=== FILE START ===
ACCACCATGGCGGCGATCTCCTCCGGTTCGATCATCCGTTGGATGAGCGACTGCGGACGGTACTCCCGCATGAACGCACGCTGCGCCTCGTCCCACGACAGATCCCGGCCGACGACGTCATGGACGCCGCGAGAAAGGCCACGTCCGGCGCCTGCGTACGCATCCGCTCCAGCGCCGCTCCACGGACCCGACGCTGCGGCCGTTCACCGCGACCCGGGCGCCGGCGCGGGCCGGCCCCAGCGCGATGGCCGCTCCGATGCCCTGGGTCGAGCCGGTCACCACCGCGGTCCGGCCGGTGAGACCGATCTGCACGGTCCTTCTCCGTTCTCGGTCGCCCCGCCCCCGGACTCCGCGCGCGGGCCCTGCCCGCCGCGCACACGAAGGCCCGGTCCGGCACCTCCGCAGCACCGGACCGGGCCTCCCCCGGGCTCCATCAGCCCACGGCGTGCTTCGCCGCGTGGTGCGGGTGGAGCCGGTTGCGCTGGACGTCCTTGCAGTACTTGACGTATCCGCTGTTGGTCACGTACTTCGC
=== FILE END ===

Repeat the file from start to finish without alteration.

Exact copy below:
ACCACCATGGCGGCGATCTCCTCCGGTTCGATCATCCGTTGGATGAGCGACTGCGGACGGTACTCCCGCATGAACGCACGCTGCGCCTCGTCCCACGACAGATCCCGGCCGACGACGTCATGGACGCCGCGAGAAAGGCCACGTCCGGCGCCTGCGTACGCATCCGCTCCAGCGCCGCTCCACGGACCCGACGCTGCGGCCGTTCACCGCGACCCGGGCGCCGGCGCGGGCCGGCCCCAGCGCGATGGCCGCTCCGATGCCCTGGGTCGAGCCGGTCACCACCGCGGTCCGGCCGGTGAGACCGATCTGCACGGTCCTTCTCCGTTCTCGGTCGCCCCGCCCCCGGACTCCGCGCGCGGGCCCTGCCCGCCGCGCACACGAAGGCCCGGTCCGGCACCTCCGCAGCACCGGACCGGGCCTCCCCCGGGCTCCATCAGCCCACGGCGTGCTTCGCCGCGTGGTGCGGGTGGAGCCGGTTGCGCTGGACGTCCTTGCAGTACTTGACGTATCCGCTGTTGGTCACGTACTTCGC